Shorter Organ Masterworks
I would like to introduce my congregation to organ masterworks during the service; but to accommodate the limited available time for prelude and postlude, I feel compelled to select shorter and less substantial works. What might I do?
For more than 400 years musicians have encountered the question which you have raised: how best to provide the finest musical offering within liturgical time constraints. As a complement to chorale preludes and individual movements of sonatas and suites, there exists an historic and honorable tradition of performing abbreviated sections of longer masterworks.
As early as 1615 Girolamo Frescobaldi wrote in the forward to his first book of toccatas that the player may conclude each work at any convenient cadence (doubtless to tailor the piece to the time available for its use in the mass):
I have seen to it not only that [these works] are rich in varied sections and moods but also that one may play each section separately, so that the player can stop wherever he wishes.
Twenty years later (1635), in the preface to his Fiori musicali, Frescobaldi, the quintessential liturgical musician, wrote this similar advice:
My main purpose is to help organists….(who) may use these verses as they please. Canzone and Ricercari may be concluded at the cadences when they are too long.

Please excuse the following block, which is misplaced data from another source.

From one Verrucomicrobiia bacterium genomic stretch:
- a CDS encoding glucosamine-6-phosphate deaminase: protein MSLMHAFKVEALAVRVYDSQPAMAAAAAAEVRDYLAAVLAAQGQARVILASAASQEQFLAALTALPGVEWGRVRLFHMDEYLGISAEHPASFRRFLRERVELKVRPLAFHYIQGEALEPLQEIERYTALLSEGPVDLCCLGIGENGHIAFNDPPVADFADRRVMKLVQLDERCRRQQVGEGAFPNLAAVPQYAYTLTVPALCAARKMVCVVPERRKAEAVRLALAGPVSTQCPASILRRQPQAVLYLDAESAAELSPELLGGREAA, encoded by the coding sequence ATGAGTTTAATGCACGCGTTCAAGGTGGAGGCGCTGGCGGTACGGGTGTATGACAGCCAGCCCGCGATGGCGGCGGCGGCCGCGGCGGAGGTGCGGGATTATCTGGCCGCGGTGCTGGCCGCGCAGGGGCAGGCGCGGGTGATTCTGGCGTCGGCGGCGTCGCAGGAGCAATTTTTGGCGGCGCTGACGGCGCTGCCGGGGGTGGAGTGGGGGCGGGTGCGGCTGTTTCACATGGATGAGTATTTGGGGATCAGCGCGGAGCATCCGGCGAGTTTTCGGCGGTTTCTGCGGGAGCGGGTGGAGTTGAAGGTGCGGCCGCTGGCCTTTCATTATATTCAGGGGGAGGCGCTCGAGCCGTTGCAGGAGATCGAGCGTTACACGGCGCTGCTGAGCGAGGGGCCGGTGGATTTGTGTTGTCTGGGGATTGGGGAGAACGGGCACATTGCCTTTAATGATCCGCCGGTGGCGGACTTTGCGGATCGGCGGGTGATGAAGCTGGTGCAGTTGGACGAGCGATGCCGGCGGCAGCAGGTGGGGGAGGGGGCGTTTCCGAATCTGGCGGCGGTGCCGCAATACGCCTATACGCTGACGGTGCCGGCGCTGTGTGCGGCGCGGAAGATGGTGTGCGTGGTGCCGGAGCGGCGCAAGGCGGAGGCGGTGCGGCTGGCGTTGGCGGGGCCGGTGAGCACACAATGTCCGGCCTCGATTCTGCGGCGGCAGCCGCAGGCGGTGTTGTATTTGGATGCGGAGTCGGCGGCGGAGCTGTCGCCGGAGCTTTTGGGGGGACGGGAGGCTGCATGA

Numerous large works of other composers may also be tailored for liturgical use in similar manner:
Bach, Pièce d’Orgue, BWV 572 The central section (Grave) may be excerpted as a standalone composition for a Lenten prelude, postlude or for a stately procession. The last two-anda-half measures of the final section (Lentement) might be a helpful resolution to the diminished-seventh chord at the end of the Grave section.
Franck, Grande Pièce Symphonique The Andante which begins the second section of this large composition is effective as a quiet service prelude. The concluding section (Beaucoup largement) works well as a service postlude.
What other ways have you discovered to adapt longer masterworks to service use? Might you be willing to share those discoveries with your colleagues in the Baltimore Chapter? I invite you to send those recommendations to me at JW4700@gmail.com Let’s help each other to find ways to present organ music of the greatest value to our congregations! More ideas to follow!